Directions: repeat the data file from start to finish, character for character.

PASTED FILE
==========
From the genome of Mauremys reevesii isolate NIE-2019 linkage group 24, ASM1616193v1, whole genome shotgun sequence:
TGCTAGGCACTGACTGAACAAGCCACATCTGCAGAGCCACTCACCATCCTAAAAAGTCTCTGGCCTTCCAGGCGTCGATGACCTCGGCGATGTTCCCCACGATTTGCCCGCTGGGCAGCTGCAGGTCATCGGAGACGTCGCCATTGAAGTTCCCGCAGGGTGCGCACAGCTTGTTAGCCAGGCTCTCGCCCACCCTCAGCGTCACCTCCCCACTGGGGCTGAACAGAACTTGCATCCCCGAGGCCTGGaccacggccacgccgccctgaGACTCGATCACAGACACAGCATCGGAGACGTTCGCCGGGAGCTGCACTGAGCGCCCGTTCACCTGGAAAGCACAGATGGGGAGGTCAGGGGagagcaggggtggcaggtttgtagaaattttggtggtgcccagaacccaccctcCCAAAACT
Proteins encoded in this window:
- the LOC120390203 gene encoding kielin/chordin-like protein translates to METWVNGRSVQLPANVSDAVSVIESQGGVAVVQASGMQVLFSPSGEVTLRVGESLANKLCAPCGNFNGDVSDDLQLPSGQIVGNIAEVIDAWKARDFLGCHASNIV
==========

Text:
From the genome of Mauremys reevesii isolate NIE-2019 linkage group 24, ASM1616193v1, whole genome shotgun sequence:
TGCTAGGCACTGACTGAACAAGCCACATCTGCAGAGCCACTCACCATCCTAAAAAGTCTCTGGCCTTCCAGGCGTCGATGACCTCGGCGATGTTCCCCACGATTTGCCCGCTGGGCAGCTGCAGGTCATCGGAGACGTCGCCATTGAAGTTCCCGCAGGGTGCGCACAGCTTGTTAGCCAGGCTCTCGCCCACCCTCAGCGTCACCTCCCCACTGGGGCTGAACAGAACTTGCATCCCCGAGGCCTGGaccacggccacgccgccctgaGACTCGATCACAGACACAGCATCGGAGACGTTCGCCGGGAGCTGCACTGAGCGCCCGTTCACCTGGAAAGCACAGATGGGGAGGTCAGGGGagagcaggggtggcaggtttgtagaaattttggtggtgcccagaacccaccctcCCAAAACT
Proteins encoded in this window:
- the LOC120390203 gene encoding kielin/chordin-like protein translates to METWVNGRSVQLPANVSDAVSVIESQGGVAVVQASGMQVLFSPSGEVTLRVGESLANKLCAPCGNFNGDVSDDLQLPSGQIVGNIAEVIDAWKARDFLGCHASNIV